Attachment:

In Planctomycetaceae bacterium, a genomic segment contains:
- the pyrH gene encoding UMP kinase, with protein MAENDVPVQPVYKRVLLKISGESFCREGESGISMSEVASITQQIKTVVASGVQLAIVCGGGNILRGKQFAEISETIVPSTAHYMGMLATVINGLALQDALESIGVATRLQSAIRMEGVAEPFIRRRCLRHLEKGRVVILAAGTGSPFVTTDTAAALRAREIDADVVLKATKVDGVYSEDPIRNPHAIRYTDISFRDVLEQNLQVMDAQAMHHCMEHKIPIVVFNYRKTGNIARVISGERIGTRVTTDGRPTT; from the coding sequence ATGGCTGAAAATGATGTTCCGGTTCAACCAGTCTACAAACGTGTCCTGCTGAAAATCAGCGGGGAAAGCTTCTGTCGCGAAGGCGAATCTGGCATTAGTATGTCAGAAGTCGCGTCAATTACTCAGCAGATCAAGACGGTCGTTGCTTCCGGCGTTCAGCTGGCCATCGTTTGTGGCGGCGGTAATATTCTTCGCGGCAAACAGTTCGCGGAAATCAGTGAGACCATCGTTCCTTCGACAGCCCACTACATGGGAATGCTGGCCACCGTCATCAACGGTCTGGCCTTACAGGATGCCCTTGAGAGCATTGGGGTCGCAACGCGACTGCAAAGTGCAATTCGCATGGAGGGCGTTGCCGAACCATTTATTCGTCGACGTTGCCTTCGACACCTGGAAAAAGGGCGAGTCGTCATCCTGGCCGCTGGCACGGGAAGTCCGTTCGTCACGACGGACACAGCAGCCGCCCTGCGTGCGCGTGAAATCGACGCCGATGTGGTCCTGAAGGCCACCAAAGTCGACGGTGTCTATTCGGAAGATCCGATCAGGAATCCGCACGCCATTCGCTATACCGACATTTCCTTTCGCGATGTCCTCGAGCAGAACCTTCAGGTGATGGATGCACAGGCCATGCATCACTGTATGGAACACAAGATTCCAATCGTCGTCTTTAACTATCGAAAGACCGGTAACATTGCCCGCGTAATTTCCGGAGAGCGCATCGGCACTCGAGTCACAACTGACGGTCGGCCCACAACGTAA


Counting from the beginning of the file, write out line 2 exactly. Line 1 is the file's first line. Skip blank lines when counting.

- the pyrH gene encoding UMP kinase, with protein MAENDVPVQPVYKRVLLKISGESFCREGESGISMSEVASITQQIKTVVASGVQLAIVCGGGNILRGKQFAEISETIVPSTAHYMGMLATVINGLALQDALESIGVATRLQSAIRMEGVAEPFIRRRCLRHLEKGRVVILAAGTGSPFVTTDTAAALRAREIDADVVLKATKVDGVYSEDPIRNPHAIRYTDISFRDVLEQNLQVMDAQAMHHCMEHKIPIVVFNYRKTGNIARVISGERIGTRVTTDGRPTT; from the coding sequence ATGGCTGAAAATGATGTTCCGGTTCAACCAGTCTACAAACGTGTCCTGCTGAAAATCAGCGGGGAAAGCTTCTGTCGCGAAGGCGAATCTGGCATTAGTATGTCAGAAGTCGCGTCAATTACTCAGCAGATCAAGACGGTCGTTGCTTCCGGCGTTCAGCTGGCCATCGTTTGTGGCGGCGGTAATATTCTTCGCGGCAAACAGTTCGCGGAAATCAGTGAGACCATCGTTCCTTCGACAGCCCACTACATGGGAATGCTGGCCACCGTCATCAACGGTCTGGCCTTACAGGATGCCCTTGAGAGCATTGGGGTCGCAACGCGACTGCAAAGTGCAATTCGCATGGAGGGCGTTGCCGAACCATTTATTCGTCGACGTTGCCTTCGACACCTGGAAAAAGGGCGAGTCGTCATCCTGGCCGCTGGCACGGGAAGTCCGTTCGTCACGACGGACACAGCAGCCGCCCTGCGTGCGCGTGAAATCGACGCCGATGTGGTCCTGAAGGCCACCAAAGTCGACGGTGTCTATTCGGAAGATCCGATCAGGAATCCGCACGCCATTCGCTATACCGACATTTCCTTTCGCGATGTCCTCGAGCAGAACCTTCAGGTGATGGATGCACAGGCCATGCATCACTGTATGGAACACAAGATTCCAATCGTCGTCTTTAACTATCGAAAGACCGGTAACATTGCCCGCGTAATTTCCGGAGAGCGCATCGGCACTCGAGTCACAACTGACGGTCGGCCCACAACGTAA